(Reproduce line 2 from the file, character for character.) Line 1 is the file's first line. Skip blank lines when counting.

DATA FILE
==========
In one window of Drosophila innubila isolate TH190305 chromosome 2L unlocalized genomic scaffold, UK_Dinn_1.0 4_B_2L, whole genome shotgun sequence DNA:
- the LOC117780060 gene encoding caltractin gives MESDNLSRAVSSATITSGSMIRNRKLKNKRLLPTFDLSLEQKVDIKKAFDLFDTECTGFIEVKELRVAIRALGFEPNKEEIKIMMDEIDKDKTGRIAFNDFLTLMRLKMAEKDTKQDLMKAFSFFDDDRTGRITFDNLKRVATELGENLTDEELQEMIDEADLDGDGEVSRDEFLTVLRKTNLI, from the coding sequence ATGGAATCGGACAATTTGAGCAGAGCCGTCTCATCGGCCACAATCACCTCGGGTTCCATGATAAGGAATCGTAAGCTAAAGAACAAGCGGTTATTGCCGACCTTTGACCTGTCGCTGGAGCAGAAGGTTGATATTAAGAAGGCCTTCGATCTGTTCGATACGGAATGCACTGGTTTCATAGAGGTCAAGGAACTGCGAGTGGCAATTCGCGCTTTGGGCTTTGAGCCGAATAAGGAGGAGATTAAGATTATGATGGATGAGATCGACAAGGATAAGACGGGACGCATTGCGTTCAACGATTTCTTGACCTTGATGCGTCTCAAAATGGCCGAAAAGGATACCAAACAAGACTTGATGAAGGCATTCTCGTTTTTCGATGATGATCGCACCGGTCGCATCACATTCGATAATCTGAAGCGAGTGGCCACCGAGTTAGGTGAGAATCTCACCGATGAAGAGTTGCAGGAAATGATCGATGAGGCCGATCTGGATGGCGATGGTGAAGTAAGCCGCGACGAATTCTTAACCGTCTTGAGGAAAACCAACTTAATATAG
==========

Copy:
- the LOC117780060 gene encoding caltractin gives MESDNLSRAVSSATITSGSMIRNRKLKNKRLLPTFDLSLEQKVDIKKAFDLFDTECTGFIEVKELRVAIRALGFEPNKEEIKIMMDEIDKDKTGRIAFNDFLTLMRLKMAEKDTKQDLMKAFSFFDDDRTGRITFDNLKRVATELGENLTDEELQEMIDEADLDGDGEVSRDEFLTVLRKTNLI, from the coding sequence ATGGAATCGGACAATTTGAGCAGAGCCGTCTCATCGGCCACAATCACCTCGGGTTCCATGATAAGGAATCGTAAGCTAAAGAACAAGCGGTTATTGCCGACCTTTGACCTGTCGCTGGAGCAGAAGGTTGATATTAAGAAGGCCTTCGATCTGTTCGATACGGAATGCACTGGTTTCATAGAGGTCAAGGAACTGCGAGTGGCAATTCGCGCTTTGGGCTTTGAGCCGAATAAGGAGGAGATTAAGATTATGATGGATGAGATCGACAAGGATAAGACGGGACGCATTGCGTTCAACGATTTCTTGACCTTGATGCGTCTCAAAATGGCCGAAAAGGATACCAAACAAGACTTGATGAAGGCATTCTCGTTTTTCGATGATGATCGCACCGGTCGCATCACATTCGATAATCTGAAGCGAGTGGCCACCGAGTTAGGTGAGAATCTCACCGATGAAGAGTTGCAGGAAATGATCGATGAGGCCGATCTGGATGGCGATGGTGAAGTAAGCCGCGACGAATTCTTAACCGTCTTGAGGAAAACCAACTTAATATAG